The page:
Colour Tinting Photos by Hand

I've recently started to attempt colour tinting photos by hand.  When researching photography from a century ago, in Ireland's national archives we have very little true colour images like the autochrome plate process.  Especially compared to other European countries, this rarity of true colour shows the lack of disposable income in Ireland at the time.  Most photos are hand tinted by paint or dyes. 

Since I'm already shooting on cameras from World War 1, I might as well go one step further into time consuming frustration and start hand tinting colour into the black and white prints. 

I found some Marshall retouching inks in a lab I use, that were about to be thrown away (expiry date 1994), back in the day Marshall retouching dyes were the best.  Luckily I got a whole set for free, they can go for up to $150 for a set on ebay. 

At a recent exhibition on 1916, I came across this hand tinted image of Irish soldiers in 1914 about to set off to France.  Strange how happy these men look at the start of the war, how little they knew of the meat grinder that was ahead of them. 

The first step is getting a good darkroom print, I've found through trail and error that printing them a little too light with not too much dmax in the blacks is best for hand painting the final print.  Usually I do the opposite when doing a standard darkroom print, where I like almost jet black in the shadows but the darker the tone the harder for the colour to come through.  Using sepia toner bleach is a possible way of reducing the tones before painting. 

The Original black and white image, from a Kodak Junior 1A from 1916.  

Also on a unrelated topic, when I was in Belfast taking these photos.  A very obese man in a Rangers Jersey approached me and my girlfriend and says, nice camera looks like an old one. 

Me:  Thanks.

Orange Man:  Jees that's a great camera does it work,  Where yee from.  

Me:  (I'm thinking in this part of Belfast by a union Jack mural Dublin would not be a popular destination).  I say the nearest county in the Republic I can think of my girlfriends home county Monaghan.  

Orange Man:  Monaghan (he scratch's his head looking confused) what county is that town in?

Me:  Monaghan is a County not a town.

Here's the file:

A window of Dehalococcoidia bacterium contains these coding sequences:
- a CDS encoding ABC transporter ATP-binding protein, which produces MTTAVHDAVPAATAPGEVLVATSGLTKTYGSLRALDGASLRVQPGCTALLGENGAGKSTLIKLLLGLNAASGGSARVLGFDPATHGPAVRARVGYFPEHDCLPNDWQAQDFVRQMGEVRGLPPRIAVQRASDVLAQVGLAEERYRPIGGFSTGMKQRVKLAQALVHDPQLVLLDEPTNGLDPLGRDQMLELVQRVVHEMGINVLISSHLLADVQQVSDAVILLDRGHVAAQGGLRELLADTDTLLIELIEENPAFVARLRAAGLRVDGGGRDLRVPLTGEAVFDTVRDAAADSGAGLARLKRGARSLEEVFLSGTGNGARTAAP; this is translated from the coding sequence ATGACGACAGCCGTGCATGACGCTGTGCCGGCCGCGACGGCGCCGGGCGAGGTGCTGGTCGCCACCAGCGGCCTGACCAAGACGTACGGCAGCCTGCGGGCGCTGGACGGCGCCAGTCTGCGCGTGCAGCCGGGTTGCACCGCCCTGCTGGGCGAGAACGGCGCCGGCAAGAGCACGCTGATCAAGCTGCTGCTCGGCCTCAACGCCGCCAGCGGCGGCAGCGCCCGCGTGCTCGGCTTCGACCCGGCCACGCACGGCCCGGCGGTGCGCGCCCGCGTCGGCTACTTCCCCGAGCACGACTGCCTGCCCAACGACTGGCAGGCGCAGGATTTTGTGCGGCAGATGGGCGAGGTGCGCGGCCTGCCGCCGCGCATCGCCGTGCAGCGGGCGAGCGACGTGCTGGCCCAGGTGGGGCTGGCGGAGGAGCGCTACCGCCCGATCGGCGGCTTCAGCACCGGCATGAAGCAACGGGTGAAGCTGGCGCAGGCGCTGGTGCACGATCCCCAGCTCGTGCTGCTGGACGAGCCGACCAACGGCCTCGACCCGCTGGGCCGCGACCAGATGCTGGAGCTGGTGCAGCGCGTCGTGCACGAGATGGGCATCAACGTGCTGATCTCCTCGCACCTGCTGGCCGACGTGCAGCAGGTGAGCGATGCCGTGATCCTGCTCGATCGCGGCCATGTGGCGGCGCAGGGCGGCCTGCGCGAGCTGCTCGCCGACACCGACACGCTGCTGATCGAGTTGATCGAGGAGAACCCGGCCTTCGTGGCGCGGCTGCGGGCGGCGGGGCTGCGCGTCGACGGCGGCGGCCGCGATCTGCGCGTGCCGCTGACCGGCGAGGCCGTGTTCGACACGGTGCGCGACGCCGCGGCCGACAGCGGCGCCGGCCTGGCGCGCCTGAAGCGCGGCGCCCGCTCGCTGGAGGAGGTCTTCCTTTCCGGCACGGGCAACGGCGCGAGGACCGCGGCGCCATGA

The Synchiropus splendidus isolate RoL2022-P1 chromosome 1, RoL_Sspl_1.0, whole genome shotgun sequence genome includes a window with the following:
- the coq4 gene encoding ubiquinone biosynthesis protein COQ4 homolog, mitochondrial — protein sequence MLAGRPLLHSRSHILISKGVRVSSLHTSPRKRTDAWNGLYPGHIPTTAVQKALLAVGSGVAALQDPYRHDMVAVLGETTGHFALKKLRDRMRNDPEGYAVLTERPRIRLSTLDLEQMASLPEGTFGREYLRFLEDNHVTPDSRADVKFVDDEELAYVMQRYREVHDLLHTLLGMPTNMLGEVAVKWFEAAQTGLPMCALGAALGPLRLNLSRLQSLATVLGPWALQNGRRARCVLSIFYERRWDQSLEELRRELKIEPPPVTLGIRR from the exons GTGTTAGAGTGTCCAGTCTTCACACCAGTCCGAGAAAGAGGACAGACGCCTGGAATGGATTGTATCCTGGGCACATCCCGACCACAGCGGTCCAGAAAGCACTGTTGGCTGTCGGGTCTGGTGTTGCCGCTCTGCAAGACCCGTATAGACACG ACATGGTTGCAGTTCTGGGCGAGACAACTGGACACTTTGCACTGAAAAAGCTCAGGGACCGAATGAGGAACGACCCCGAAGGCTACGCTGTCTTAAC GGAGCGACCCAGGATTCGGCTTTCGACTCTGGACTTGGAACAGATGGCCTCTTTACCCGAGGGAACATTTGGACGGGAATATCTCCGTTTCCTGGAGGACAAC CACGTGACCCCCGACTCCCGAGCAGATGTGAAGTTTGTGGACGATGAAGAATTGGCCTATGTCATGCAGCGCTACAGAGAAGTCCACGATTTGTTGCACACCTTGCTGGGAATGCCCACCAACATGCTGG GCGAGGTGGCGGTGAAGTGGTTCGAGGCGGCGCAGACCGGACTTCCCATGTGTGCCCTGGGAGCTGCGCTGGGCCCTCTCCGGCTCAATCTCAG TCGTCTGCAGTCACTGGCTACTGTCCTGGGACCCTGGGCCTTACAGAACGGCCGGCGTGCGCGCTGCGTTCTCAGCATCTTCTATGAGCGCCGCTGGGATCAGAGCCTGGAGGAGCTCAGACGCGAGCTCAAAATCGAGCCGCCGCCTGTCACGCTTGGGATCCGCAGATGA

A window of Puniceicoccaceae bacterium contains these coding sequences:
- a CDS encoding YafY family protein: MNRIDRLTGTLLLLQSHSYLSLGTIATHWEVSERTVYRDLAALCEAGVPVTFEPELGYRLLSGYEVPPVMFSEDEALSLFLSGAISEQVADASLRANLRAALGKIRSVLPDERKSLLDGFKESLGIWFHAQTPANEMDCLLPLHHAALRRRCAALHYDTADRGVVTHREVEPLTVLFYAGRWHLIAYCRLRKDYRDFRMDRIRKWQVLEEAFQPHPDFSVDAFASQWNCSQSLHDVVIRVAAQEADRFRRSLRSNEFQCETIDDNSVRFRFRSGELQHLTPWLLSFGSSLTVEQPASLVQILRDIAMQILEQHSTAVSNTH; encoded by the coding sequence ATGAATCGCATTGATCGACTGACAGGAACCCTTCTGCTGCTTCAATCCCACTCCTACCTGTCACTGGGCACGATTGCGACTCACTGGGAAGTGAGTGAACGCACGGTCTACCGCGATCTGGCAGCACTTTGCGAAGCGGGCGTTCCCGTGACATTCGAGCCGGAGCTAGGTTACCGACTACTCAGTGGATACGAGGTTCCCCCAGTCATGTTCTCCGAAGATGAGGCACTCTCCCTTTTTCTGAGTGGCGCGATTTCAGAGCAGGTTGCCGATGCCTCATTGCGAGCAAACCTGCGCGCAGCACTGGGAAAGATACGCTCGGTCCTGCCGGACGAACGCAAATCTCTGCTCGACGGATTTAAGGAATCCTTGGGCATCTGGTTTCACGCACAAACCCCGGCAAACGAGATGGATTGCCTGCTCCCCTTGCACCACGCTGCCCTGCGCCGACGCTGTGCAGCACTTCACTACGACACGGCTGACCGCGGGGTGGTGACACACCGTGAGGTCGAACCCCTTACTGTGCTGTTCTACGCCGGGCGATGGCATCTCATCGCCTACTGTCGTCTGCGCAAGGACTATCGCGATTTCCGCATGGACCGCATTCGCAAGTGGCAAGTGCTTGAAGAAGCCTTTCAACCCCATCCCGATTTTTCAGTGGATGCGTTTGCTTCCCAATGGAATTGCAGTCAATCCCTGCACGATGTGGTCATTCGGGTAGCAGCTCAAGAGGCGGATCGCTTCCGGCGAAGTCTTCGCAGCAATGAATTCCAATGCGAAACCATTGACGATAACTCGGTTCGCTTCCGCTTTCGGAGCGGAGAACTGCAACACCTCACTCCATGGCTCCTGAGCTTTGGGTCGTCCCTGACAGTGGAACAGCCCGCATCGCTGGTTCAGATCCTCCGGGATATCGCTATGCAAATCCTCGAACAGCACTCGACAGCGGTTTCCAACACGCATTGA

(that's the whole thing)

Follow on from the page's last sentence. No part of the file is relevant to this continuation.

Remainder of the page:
Orange Man:  Monaghan, are you sure, I don't know any Monaghan.  

Me:  Monaghan, past Fermanagh beside Cavan.  My girlfriend also politely tries to explain.  

Orange Man:  I know Fermanagh, but Monaghan (looks very confused), scratch's his head again Cavan I don't know any Cavan.  

Me:  You know just across the border past Fermanagh.

Orange Man:  Ohhh I see yous two are from over there, yees are from that side, I see.  He then smiles at us, shakes my hand and says "Welcome to East Belfast".  

A Much more pleasant experience than I had in Derry in 2009, where I had to pretend to be a lost German tourist to avoid getting the shit kicked out of me, but that's another story.  

In between stages of hand tinting.  

July 12th Belfast, shot with a Kodak Junior 1A from 1916.

The 12th ofJuly Belfast.  A mix of Acrylic wash and Marshall retouching dyes.  Ilford Multigrade pearl paper. 

Irish Water protest on O'Connell Street.  

Marriage Equality referendum victory night.

Irish Marriage equality referendum night, May 2015.  I think daylight is best for the coloring effect I wanted the Rainbow flags, but the effect does not work too well in a dark scene lit by flash.  Also the Ilford Fiber paper can be too absorbent for the dyes and inks.  

Easter Rising GPO commemoration 2015, Box Brownie from 1916.  

There is much trial and error in the process, and sometimes you even have to throw out a print and a couple of hours work with one little wrong turn of a brush stroke. 

It's a time consuming process but one I'm slowly improving in, although I still feel the images don't have the full look of the hand tinted images of a century ago.